Annexin V interactions with collagen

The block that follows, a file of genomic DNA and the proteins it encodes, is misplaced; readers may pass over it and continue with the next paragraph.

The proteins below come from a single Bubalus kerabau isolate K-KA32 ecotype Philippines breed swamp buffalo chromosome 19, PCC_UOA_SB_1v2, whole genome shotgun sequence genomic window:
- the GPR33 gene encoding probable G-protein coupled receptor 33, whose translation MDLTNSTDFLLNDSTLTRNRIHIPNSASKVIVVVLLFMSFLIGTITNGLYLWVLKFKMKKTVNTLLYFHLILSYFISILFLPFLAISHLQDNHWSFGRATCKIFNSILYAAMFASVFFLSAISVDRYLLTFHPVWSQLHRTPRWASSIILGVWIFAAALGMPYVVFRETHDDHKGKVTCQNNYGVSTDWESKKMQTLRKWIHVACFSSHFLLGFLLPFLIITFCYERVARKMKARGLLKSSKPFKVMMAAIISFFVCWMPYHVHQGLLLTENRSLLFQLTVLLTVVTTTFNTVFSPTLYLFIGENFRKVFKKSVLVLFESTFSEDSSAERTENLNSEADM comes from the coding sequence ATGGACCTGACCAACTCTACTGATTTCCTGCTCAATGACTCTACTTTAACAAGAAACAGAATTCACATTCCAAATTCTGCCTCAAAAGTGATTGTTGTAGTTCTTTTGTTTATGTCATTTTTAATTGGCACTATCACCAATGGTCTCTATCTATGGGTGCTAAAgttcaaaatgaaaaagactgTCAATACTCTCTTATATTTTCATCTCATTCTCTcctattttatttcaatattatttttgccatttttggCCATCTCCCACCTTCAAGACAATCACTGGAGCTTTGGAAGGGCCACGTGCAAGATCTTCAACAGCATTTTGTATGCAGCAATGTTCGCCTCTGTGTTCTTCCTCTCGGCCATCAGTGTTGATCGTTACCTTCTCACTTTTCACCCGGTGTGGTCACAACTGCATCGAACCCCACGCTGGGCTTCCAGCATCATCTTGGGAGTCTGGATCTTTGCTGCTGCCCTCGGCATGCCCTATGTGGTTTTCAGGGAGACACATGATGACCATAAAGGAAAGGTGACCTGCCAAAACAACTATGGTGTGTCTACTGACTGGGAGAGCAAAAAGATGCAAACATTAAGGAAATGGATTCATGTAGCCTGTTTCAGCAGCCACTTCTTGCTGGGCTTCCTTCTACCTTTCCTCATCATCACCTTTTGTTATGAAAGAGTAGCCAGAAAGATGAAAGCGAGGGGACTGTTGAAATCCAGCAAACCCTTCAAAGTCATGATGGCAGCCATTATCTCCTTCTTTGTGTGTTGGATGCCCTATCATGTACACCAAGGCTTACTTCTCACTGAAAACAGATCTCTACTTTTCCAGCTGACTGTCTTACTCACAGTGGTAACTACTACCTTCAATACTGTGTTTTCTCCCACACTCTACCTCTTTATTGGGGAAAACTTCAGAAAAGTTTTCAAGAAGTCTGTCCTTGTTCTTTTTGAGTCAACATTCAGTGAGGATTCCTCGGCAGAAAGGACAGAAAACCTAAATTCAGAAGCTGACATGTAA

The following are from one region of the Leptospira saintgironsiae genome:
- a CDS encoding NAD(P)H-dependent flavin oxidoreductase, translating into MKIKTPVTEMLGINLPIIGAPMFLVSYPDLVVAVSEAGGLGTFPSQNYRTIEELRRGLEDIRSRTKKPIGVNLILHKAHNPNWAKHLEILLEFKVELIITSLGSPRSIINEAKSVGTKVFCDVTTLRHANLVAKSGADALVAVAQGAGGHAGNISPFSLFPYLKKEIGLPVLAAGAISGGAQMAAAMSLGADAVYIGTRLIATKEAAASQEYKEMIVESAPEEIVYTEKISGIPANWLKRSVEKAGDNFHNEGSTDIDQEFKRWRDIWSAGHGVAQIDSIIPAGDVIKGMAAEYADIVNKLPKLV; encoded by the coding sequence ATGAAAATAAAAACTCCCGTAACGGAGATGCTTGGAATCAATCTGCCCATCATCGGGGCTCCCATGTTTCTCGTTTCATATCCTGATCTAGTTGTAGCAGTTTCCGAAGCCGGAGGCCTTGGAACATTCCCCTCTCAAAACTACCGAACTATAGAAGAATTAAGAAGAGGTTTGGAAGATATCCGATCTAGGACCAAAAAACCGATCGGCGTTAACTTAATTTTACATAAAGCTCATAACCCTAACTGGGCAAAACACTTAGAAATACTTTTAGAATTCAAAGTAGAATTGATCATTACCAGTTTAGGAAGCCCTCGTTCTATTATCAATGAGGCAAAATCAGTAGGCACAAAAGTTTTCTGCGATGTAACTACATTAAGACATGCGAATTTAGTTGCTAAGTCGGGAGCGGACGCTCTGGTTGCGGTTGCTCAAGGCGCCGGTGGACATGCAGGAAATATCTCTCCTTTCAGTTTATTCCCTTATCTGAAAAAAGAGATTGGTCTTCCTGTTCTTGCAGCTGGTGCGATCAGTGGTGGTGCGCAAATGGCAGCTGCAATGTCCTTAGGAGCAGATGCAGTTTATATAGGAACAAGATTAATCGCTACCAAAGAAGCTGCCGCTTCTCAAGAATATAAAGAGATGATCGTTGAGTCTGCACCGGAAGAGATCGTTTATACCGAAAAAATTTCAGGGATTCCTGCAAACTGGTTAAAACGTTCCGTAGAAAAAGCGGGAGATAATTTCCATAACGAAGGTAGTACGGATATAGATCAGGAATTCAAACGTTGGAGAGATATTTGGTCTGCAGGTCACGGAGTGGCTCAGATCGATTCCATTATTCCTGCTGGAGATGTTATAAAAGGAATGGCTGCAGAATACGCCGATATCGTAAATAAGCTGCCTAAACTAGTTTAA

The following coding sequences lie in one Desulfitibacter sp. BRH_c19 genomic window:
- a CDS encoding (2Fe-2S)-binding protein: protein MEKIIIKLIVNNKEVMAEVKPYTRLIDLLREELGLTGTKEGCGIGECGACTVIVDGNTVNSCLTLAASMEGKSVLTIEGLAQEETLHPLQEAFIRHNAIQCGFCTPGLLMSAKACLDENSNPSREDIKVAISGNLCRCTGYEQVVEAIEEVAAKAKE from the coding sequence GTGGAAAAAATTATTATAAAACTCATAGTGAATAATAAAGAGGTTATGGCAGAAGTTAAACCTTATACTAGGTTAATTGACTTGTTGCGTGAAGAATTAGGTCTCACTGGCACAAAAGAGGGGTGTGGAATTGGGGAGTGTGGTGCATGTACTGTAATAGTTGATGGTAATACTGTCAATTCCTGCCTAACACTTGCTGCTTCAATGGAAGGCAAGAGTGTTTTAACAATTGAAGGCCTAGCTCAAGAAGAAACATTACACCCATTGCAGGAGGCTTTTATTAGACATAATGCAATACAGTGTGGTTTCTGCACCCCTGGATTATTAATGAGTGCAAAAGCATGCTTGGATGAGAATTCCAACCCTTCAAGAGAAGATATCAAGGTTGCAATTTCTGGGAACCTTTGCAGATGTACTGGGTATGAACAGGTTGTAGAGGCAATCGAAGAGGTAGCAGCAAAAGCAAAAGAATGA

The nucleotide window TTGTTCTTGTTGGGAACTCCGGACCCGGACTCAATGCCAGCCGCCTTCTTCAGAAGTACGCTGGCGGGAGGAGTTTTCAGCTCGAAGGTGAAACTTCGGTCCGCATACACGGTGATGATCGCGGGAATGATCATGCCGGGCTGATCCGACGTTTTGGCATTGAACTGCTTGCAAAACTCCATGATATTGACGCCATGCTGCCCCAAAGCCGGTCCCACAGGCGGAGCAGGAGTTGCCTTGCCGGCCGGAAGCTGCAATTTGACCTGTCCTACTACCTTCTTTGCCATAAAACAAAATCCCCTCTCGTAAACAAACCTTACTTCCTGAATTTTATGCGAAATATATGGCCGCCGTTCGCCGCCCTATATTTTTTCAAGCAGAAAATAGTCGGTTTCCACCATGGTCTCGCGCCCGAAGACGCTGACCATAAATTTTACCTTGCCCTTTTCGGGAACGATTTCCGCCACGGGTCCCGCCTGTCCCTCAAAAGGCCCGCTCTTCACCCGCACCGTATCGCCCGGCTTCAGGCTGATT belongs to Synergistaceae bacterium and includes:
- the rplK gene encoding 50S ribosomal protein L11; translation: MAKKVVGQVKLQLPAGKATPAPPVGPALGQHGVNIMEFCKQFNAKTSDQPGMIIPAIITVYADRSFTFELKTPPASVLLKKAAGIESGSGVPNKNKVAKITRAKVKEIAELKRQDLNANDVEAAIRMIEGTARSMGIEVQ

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Annexin V was originally identified as a collagen-binding protein called anchorin CII and was isolated from chondrocyte membranes by affinity chromatography on native type II collagen. The binding of annexin V to native collagen type II is stable at physiological ionic strength when annexin V is reconstituted in liposomes. The binding to native collagen types II and X, and to some extent to type I as well, was confirmed using recombinant annexin V. A physiological role for annexin V interactions with extracellular collagen is consistent with the localization of annexin V on the outer cell surface of chondrocytes, microvilli of hypertrophic chondrocytes, fibroblasts and osteoblasts. A breakthrough in our understanding of the function of annexin V was made with the discovery of its calcium channel activity. At least one of several putative functions of annexin V became obvious from studies on matrix vesicles derived from calcifying cartilage. It was found that calcium uptake by matrix vesicles depend on collagen type II and type X binding to annexin V in the vesicles and was lost when collagens were digested with collagenase; calcium influx was reconstituted after adding back native collagen II or V. These findings indicate that annexin V plays a major role in matrix vesicle-initiated cartilage calcification as a collagen-regulated calcium channel.
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